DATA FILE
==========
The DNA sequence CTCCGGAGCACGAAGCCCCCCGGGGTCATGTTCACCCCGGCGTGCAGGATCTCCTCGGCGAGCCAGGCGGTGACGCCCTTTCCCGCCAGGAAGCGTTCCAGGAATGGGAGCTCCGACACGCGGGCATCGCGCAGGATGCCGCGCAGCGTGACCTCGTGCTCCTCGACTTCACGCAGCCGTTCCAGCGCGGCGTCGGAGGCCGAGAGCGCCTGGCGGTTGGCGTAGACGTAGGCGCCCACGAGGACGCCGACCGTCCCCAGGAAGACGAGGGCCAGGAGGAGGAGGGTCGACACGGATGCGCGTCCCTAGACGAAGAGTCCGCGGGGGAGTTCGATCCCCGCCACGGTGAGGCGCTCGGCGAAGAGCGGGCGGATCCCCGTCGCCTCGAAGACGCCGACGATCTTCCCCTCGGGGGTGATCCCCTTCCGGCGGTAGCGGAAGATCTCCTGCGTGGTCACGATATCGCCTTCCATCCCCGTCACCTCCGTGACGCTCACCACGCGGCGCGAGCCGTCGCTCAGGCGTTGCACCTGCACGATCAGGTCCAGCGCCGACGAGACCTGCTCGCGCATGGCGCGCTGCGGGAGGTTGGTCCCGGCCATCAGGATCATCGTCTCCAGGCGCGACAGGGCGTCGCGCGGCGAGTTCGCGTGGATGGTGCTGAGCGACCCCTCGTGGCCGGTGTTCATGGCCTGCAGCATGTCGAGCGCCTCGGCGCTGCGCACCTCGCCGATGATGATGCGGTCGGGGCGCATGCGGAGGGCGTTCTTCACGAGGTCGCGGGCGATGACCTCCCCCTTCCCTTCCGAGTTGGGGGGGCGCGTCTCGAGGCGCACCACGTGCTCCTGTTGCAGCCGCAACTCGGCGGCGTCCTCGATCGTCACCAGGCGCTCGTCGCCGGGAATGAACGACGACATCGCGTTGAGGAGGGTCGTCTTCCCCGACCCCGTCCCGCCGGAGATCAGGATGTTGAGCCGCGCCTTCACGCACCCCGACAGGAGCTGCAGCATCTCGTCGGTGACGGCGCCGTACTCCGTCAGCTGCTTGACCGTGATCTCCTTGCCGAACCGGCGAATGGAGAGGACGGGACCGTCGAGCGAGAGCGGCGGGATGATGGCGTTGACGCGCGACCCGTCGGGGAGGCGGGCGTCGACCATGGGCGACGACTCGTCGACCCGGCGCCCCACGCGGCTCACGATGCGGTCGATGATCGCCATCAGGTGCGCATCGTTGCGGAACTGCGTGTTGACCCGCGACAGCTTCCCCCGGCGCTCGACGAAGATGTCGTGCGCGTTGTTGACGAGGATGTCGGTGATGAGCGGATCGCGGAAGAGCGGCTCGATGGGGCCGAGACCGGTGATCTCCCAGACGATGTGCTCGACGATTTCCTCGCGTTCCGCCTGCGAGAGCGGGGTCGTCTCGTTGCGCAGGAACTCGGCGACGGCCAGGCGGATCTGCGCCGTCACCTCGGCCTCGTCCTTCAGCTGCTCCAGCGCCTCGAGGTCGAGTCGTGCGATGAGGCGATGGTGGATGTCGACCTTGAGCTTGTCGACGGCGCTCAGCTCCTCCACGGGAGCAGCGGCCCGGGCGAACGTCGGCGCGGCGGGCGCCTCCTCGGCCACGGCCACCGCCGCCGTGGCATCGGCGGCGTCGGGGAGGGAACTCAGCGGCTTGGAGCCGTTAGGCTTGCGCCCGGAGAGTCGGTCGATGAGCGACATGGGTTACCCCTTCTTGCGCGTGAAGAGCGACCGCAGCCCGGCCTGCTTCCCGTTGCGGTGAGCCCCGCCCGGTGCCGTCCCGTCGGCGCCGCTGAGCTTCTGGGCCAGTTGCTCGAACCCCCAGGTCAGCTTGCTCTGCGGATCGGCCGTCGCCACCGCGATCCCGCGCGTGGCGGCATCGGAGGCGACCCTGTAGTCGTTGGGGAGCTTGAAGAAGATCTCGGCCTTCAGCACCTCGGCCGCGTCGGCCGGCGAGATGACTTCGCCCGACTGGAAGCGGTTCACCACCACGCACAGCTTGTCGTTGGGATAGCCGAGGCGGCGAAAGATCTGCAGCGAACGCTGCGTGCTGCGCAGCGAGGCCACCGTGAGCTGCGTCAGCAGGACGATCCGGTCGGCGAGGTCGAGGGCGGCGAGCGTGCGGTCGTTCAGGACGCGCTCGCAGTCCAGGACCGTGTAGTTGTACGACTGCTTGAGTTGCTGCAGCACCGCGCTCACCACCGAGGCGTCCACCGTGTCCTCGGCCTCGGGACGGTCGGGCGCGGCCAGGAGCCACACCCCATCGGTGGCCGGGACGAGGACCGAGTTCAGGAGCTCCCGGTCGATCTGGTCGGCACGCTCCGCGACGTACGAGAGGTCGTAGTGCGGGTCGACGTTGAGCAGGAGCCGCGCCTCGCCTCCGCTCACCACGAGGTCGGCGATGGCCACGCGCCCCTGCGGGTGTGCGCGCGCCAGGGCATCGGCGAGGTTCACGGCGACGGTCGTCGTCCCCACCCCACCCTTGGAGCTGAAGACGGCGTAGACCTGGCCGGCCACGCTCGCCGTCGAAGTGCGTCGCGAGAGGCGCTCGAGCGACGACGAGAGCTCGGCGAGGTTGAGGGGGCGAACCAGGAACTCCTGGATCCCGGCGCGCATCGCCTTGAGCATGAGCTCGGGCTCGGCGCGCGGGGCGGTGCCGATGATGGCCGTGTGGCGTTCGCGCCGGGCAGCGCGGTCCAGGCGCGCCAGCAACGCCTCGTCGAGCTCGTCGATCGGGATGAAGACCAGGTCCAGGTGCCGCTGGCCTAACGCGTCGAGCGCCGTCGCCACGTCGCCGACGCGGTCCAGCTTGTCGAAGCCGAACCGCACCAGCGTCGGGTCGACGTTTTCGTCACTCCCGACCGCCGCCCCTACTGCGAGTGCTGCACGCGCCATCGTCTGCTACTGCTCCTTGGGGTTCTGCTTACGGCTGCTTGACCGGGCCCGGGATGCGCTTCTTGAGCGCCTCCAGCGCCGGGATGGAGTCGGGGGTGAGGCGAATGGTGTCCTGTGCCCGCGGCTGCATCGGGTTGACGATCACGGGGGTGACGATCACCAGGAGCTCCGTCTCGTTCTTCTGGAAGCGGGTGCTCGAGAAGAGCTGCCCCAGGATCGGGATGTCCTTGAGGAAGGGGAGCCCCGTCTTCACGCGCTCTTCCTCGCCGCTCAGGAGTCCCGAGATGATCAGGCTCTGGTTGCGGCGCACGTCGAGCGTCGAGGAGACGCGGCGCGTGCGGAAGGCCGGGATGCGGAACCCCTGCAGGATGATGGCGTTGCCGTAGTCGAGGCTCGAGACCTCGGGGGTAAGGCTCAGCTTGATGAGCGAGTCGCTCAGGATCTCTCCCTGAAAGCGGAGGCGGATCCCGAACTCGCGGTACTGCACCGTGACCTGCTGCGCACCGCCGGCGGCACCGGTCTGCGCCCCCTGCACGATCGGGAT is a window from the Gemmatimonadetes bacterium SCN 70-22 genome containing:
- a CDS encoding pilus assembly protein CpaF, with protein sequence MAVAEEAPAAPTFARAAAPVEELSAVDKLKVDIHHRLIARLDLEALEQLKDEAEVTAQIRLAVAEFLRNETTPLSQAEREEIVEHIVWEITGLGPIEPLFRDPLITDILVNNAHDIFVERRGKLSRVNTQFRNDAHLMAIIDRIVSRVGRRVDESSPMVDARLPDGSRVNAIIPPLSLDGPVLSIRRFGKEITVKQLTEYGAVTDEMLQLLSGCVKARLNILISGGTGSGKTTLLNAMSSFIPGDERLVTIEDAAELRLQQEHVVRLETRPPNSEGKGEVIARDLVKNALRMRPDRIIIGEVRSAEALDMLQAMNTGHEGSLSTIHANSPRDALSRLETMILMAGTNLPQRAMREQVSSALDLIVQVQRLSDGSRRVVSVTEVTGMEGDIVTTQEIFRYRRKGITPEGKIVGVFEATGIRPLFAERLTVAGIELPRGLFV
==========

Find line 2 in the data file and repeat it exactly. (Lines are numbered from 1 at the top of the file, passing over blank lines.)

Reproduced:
- a CDS encoding pilus assembly protein CpaF, with protein sequence MAVAEEAPAAPTFARAAAPVEELSAVDKLKVDIHHRLIARLDLEALEQLKDEAEVTAQIRLAVAEFLRNETTPLSQAEREEIVEHIVWEITGLGPIEPLFRDPLITDILVNNAHDIFVERRGKLSRVNTQFRNDAHLMAIIDRIVSRVGRRVDESSPMVDARLPDGSRVNAIIPPLSLDGPVLSIRRFGKEITVKQLTEYGAVTDEMLQLLSGCVKARLNILISGGTGSGKTTLLNAMSSFIPGDERLVTIEDAAELRLQQEHVVRLETRPPNSEGKGEVIARDLVKNALRMRPDRIIIGEVRSAEALDMLQAMNTGHEGSLSTIHANSPRDALSRLETMILMAGTNLPQRAMREQVSSALDLIVQVQRLSDGSRRVVSVTEVTGMEGDIVTTQEIFRYRRKGITPEGKIVGVFEATGIRPLFAERLTVAGIELPRGLFV